Unhearthed

Human encroachment has created imbalance in the avian ecology. Better management practices are needed for the conservation of species diversity

 
By C S Malhi
Published: Saturday 15 December 2001

Unhearthed

-- (Credit: Photographs: Amit Shanker) Early morning twitter is music to ears. But soon this melody may turn into a requiem with the bird community slowly being driven out of its natural surroundings. Constant human encroachment on the forest cover is forcing these avian creatures to abandon their homes and explore alternate sites for shelter and sustenance. Large-scale deforestation and extensive agriculture have already altered their structure to a great extent since presence or absence of trees is directly linked to bird diversity. Birds exhibit a unique and intimate relation with their habitat, particularly the trees around them. But our knowledge on bird-tree association is meagre as only a few studies throw light on this aspect. Trees and their surrounding foliage play a significant role in determining the avian community structures that vary according to their specific requirements for foraging, roosting, courtship, and breeding. Birds select different sites for feeding purpose in an established community to avoid competition and in some species even male and female have a separate foraging niche.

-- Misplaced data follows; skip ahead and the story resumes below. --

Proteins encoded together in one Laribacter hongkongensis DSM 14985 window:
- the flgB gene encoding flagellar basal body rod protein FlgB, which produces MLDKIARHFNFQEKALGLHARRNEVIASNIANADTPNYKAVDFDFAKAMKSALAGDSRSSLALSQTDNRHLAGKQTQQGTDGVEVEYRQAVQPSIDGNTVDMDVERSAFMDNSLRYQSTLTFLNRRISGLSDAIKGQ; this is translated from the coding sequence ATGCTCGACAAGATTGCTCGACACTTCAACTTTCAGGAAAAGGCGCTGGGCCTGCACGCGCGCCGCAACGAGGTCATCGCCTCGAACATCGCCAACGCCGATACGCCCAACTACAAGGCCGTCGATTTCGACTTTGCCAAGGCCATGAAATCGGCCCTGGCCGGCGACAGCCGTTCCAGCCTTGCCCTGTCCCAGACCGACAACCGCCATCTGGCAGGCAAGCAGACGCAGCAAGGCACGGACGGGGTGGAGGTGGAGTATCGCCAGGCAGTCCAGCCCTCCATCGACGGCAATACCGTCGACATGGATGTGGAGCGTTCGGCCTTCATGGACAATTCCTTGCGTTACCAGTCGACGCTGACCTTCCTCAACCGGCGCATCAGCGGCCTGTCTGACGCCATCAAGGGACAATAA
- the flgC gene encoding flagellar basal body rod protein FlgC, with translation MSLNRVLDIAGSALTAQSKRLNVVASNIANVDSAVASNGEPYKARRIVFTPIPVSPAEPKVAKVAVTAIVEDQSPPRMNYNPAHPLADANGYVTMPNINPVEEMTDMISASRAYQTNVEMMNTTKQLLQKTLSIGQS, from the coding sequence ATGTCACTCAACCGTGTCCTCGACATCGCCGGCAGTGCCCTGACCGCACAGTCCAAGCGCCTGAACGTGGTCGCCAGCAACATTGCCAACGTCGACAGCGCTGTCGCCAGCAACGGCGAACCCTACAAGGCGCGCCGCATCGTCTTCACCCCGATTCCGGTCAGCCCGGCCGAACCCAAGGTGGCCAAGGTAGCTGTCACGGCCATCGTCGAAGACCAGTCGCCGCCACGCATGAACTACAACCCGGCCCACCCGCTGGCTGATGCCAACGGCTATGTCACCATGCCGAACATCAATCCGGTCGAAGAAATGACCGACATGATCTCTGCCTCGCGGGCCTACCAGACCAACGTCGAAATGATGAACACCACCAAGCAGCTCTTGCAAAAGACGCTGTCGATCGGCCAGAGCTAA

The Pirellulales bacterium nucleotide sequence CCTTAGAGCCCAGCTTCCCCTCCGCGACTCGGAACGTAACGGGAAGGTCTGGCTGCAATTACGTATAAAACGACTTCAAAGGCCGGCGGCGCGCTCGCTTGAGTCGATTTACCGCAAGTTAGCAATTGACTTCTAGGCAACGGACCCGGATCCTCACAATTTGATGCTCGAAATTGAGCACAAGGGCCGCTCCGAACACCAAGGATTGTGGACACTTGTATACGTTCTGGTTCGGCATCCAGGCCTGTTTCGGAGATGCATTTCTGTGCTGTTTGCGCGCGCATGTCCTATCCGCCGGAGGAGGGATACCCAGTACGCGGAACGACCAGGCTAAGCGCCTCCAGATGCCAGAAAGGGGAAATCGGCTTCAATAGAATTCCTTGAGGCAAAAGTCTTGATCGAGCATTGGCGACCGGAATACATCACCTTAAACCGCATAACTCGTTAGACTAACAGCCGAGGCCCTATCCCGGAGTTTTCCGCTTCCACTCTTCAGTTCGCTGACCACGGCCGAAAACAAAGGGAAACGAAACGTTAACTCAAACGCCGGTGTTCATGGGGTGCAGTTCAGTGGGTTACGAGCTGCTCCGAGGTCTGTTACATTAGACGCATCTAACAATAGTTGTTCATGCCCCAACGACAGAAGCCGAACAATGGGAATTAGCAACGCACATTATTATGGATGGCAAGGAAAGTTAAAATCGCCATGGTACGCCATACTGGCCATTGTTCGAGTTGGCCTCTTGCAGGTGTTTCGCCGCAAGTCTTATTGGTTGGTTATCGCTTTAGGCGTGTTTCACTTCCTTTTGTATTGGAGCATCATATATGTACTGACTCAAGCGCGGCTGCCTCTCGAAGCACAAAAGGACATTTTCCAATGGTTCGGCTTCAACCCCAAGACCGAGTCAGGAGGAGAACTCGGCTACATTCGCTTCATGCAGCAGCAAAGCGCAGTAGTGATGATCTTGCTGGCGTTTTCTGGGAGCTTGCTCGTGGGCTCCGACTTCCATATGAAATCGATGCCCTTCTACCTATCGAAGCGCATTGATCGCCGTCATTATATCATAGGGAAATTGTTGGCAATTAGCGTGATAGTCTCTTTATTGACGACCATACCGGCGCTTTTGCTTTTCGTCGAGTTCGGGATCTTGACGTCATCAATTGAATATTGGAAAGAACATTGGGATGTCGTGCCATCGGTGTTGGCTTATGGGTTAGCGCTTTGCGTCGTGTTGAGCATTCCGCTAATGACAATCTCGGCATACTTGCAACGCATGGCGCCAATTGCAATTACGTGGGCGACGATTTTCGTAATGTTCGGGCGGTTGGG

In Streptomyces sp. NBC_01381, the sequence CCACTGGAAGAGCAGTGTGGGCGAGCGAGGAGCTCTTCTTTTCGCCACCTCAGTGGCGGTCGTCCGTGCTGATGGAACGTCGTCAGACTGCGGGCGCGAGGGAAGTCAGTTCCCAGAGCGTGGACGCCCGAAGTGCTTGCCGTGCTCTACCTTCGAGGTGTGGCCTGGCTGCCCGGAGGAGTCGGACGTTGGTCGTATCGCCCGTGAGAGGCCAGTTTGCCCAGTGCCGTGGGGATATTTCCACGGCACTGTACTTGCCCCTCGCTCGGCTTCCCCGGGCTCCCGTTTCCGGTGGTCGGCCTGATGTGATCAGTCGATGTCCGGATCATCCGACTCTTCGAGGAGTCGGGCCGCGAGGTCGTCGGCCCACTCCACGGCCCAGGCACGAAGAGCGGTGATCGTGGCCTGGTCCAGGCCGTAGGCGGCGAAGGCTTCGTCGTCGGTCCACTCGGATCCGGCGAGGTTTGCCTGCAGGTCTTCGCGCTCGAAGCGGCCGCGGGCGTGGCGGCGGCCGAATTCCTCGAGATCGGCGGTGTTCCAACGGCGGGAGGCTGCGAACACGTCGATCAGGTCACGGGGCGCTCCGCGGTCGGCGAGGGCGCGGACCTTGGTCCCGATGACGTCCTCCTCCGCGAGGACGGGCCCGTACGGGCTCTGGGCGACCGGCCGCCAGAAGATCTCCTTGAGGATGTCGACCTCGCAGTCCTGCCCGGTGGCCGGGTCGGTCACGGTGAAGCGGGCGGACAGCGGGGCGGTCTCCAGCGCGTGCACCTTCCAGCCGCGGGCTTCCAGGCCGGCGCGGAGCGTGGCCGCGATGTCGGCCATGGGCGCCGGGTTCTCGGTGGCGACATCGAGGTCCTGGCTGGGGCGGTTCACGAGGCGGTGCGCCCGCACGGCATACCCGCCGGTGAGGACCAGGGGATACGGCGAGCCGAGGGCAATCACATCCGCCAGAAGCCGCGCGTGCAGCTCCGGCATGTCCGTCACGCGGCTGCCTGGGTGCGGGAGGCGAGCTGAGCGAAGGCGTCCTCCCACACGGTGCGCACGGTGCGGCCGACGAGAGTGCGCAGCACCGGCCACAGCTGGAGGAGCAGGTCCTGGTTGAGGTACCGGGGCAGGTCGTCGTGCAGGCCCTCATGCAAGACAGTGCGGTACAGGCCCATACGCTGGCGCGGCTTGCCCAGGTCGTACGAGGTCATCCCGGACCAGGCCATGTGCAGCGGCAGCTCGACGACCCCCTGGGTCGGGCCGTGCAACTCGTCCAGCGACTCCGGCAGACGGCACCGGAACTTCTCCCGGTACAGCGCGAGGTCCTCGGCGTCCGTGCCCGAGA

Foliage structures, abundance of food, height, age, density of trees, competition for food and nesting are the main factors that determine establishment of a particular community. Some birds prefer dense foliage while others bare trees for roosting and nesting purpose. Exposed perches on bare trees are perfect sites for predatory birds to watch the moving prey. Conversely, these trees are used by other species for perching and roosting to keep a constant vigil on their predators. Birds like crows feed on the food gathered from the surrounding areas sitting on an isolated tree whereas the parrots select tall trees in the vicinity of the orchards to consume the food. Large bird species generally prefer tall trees for roosting whereas smaller ones favour trees with a lower canopy. Even dead and hollow trees are very important for this purpose. Almost all birds breed on trees, even the aquatic birds like egrets water herons and water hens use trees in the vicinity of the water body for breeding. Tall and old trees are preferred nesting sites for species of hawks and eagles and for cavity nesters like parrots and wood peckers. Old trees, particularly the banyan and peepal with rich foliage, accommodate majority of species including predatory birds like owls while thorny trees are home to communities like egrets and weaver birds.